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Community speaks out on proposals for Swansea valley super school

CONSULTATIONS over a controversial £22 million school proposal in the Swansea Valley have been extended this month, after a series of face to face meetings organised by the local authority for feedback from residents.

The move came as parents, teachers and residents were said to have shown “overwhelming” opposition to the plans to replace three local primary schools in the borough, arguing they were unsuitable and damaging to both education and community life.
The consultation period has now been extended from January 24, to February 7, with discussions focusing on the fiercely debated proposals for a new-build school for three to eleven-year-olds based on a site at Parc Ynysderw, Pontardawe.

Plans say the school would accommodate approximately 630 full-time pupils, alongside 140 part-time nursery age pupils, replacing three Swansea Valley primary schools in the current catchment areas of Alltwen Primary, Godre’rgraig Primary, and Llangiwg primary, all of which are set to close on August 31, 2025.
It  would also include a new six-lane swimming pool and specialist learning support centre if given the go-ahead by council bosses over the coming months.
The proposals have been the centre of much controversy since the original plans for the site were legally challenged by a Welsh-medium education parents group named Rhieni Dros Addysg Gymraeg in 2022.

A judicial review found in favour of this challenge, brought forward on three grounds relating to the notion that a Welsh Language Impact Assessment should have been consulted upon at the same time as the school consultation.
As this impact assessment has since been conducted by the local authority, its new rainbow coalition decided to review the decision at a meeting on November 30, with council education officials recommending a fresh round of consultations for the plans. These were originally set to run from December 5, 2022, to January 24, 2023, though were later extended until February 7.

Susie Davies is Chair of Governors at Godre’rgraig Primary School, one of the schools set to close under the plans, and says there are a number of reasons that residents are so concerned about these proposals going ahead.
She said: “It’s bad for pupils, it’s bad for education, and its bad for the town of Pontardawe. While I do think the council are hearing the concerns raised by residents, at the moment they are just ignoring them.
“It doesn’t make any sense at all, and I just don’t understand why anyone would continue to push through something like this, that is absolutely against public opinion in the area, and nobody wants. I’ve written a letter to the director of education outlining these concerns and I hope people continue to make their voices heard.”
In the letter she wrote: “In my view, the proposal for a new large school is not in the interest of any pupil affected. It will damage the environment by increasing traffic and congestion.
“It will reduce activity levels in children by making it much harder for most pupils to walk to school. It is unnecessary and unwanted as demonstrated by the fact that 91% of respondents to the earlier consultation were against the plan.”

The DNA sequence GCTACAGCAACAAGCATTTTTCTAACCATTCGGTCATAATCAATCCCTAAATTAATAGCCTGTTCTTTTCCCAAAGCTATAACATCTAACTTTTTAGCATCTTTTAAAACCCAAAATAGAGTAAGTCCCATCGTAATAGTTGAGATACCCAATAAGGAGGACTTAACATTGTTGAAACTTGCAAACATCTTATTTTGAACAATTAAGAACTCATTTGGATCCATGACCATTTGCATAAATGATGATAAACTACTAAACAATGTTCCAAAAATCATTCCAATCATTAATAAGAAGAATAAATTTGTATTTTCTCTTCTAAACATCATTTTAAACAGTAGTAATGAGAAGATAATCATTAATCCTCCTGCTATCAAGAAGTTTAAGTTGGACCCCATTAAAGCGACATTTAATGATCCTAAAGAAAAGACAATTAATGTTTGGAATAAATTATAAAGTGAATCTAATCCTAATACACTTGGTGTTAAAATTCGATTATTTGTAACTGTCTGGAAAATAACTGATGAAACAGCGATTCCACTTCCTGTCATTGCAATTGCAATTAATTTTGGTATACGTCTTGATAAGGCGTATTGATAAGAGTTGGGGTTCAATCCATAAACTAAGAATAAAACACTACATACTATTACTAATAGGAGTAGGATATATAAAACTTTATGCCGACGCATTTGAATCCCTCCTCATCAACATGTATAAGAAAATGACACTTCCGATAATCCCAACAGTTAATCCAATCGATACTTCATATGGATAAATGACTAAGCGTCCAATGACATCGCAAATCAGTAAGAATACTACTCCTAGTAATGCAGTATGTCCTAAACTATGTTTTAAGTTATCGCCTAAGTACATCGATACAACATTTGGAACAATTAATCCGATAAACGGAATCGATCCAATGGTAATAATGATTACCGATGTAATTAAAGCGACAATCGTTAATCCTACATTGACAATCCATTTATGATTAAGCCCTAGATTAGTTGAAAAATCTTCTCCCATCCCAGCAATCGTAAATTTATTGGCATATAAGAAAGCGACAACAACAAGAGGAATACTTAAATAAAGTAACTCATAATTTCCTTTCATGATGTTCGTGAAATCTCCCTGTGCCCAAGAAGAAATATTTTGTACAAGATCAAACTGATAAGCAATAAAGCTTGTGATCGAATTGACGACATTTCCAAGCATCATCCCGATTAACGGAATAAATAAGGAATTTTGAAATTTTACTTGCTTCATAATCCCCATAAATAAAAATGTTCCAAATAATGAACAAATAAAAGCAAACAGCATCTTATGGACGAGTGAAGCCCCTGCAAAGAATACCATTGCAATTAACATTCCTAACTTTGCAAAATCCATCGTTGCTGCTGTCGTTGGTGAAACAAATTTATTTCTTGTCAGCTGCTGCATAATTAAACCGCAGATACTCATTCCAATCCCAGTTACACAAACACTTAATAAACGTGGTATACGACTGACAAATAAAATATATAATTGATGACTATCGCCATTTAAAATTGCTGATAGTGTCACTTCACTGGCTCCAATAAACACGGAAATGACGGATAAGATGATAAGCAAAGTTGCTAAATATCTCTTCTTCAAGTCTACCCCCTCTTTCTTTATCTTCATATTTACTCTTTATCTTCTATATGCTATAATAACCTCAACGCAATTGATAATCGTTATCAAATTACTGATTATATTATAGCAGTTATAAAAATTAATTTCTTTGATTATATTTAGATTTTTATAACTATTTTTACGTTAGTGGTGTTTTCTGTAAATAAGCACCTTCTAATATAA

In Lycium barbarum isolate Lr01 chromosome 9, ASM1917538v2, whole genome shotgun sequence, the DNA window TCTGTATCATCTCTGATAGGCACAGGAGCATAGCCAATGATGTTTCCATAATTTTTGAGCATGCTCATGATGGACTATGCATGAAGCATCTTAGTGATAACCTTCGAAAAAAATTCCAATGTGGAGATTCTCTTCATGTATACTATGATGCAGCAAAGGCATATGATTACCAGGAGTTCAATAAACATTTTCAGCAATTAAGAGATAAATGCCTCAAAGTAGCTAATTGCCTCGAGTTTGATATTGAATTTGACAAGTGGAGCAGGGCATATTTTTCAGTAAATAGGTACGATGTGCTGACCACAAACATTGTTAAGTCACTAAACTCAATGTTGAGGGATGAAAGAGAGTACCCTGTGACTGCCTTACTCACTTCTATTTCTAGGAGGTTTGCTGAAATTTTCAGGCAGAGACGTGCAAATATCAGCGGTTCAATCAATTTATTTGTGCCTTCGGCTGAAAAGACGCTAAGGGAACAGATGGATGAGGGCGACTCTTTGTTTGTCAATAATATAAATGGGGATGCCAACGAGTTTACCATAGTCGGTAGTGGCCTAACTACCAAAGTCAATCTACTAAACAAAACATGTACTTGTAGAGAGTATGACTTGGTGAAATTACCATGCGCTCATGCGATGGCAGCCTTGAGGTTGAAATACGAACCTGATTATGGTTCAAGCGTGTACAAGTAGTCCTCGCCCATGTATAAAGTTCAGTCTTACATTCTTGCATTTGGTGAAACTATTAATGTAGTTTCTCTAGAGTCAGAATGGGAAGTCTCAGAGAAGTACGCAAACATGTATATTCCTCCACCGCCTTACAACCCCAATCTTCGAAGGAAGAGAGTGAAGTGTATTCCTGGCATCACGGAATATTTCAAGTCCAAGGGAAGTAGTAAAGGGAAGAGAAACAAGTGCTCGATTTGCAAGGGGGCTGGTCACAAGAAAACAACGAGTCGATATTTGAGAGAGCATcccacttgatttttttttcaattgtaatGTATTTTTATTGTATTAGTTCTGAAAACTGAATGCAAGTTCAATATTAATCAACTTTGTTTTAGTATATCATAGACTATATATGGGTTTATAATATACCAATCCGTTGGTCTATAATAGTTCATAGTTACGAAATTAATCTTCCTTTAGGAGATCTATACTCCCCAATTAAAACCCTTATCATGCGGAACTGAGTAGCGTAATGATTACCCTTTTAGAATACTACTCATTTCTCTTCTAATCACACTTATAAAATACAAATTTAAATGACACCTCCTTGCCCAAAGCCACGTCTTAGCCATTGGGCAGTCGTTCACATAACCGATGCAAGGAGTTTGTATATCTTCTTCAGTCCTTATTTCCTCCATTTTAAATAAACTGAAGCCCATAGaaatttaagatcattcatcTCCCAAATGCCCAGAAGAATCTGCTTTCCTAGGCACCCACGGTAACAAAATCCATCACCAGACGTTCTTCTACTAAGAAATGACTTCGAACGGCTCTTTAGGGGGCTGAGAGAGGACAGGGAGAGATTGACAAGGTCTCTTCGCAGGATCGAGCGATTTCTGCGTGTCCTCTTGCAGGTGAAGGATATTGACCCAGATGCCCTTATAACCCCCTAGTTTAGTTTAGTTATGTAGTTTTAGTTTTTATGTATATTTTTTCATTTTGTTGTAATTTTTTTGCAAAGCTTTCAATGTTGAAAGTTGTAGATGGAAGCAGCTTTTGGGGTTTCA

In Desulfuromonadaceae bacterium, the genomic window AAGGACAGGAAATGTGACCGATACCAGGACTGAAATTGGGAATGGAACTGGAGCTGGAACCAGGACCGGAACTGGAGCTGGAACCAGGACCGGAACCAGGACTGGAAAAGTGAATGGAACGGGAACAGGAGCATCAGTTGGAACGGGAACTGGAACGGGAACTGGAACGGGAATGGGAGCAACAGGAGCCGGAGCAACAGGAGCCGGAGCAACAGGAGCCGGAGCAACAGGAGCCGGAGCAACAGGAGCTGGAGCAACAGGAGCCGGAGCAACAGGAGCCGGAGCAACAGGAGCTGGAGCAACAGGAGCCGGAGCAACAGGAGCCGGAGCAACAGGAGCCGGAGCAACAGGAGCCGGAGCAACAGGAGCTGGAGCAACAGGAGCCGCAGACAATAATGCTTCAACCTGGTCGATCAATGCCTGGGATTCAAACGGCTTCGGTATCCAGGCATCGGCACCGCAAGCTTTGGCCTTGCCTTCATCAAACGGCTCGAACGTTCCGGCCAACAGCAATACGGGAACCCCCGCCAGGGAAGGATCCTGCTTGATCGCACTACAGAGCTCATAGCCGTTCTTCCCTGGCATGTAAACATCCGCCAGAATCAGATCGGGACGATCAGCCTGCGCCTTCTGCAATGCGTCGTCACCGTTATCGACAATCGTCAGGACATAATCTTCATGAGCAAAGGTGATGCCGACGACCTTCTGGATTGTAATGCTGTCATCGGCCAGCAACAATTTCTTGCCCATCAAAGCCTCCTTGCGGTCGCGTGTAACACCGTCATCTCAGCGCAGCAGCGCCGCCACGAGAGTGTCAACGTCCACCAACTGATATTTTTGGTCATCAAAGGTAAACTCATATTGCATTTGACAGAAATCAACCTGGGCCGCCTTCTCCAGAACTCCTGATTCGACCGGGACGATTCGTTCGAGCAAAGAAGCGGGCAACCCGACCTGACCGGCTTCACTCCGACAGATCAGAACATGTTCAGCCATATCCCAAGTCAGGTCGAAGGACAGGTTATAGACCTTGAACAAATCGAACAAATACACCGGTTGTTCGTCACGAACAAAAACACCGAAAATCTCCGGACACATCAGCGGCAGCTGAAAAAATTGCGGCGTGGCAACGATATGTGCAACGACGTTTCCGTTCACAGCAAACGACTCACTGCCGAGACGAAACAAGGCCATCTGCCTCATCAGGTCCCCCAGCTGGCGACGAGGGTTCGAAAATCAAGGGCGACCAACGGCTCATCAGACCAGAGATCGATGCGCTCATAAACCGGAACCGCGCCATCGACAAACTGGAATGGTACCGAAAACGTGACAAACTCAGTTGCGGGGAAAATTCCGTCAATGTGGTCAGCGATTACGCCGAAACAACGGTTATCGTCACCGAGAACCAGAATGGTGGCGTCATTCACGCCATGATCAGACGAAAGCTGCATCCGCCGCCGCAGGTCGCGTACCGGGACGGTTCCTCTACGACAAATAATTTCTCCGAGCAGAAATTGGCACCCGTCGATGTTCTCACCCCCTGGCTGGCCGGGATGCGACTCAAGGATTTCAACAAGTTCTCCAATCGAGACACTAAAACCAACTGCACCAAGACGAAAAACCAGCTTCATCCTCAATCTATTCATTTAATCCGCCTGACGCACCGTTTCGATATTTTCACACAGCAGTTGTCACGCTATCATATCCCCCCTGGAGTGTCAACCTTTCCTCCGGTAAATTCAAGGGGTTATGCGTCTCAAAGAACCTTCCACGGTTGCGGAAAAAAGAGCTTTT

Davies goes on to describe what she beleives to be a number of issues with the proposals- some relating to the accessibility of the site due to the size catchment area, as some families say their children would have a distance of more than five miles to travel each way.
She also raised further concerns around free transport, with many children no longer able to walk to school, along with the ability of in Pontardawe’s infrastructure to support the increased volume of traffic.

Plaid Cymru Member of Senedd, Sioned Williams echoed these sentiments this week, drawing attention to the ‘overwhelming’ strength of feeling that parents, teachers and residents demonstrated in opposing the proposals.
She also called on Neath Port Talbot Council to axe the controversial plans, and urged residents in the area to make their feelings known during the latest consultation period.
She said:  “It was clear from the huge number of concerns raised in the meeting that there is overwhelming local opposition to these plans. The Council should reject these plans outright and explore different options for each school for new or upgraded school buildings, working with, rather than against parents, governors, and local residents.
“The new Rainbow Coalition in the Council inherited this situation from the previous Labour administration, and deserve credit for properly engaging with the public, unlike the previous Labour administration.
 “But the answers given by officers in the meeting were vague – for example on the additional costs which the plans would create, such as extra school transport and highways work to accommodate the new school. This is an ill-thought out and inappropriate plan. I would urge all local residents to make their voices heard by filling in the new consultation to oppose the plans to shut Swansea Valley schools.”

Following a meeting on January 9, Pontardawe Town Council have also objected to the proposal, while a joint statement released from the governing bodies of Alltwen, Godre’r’graig and Llangiwg primary school show they are rejecting the plans as well.  Neath Port Talbot Council were approached for comment though declined while consultations were ongoing.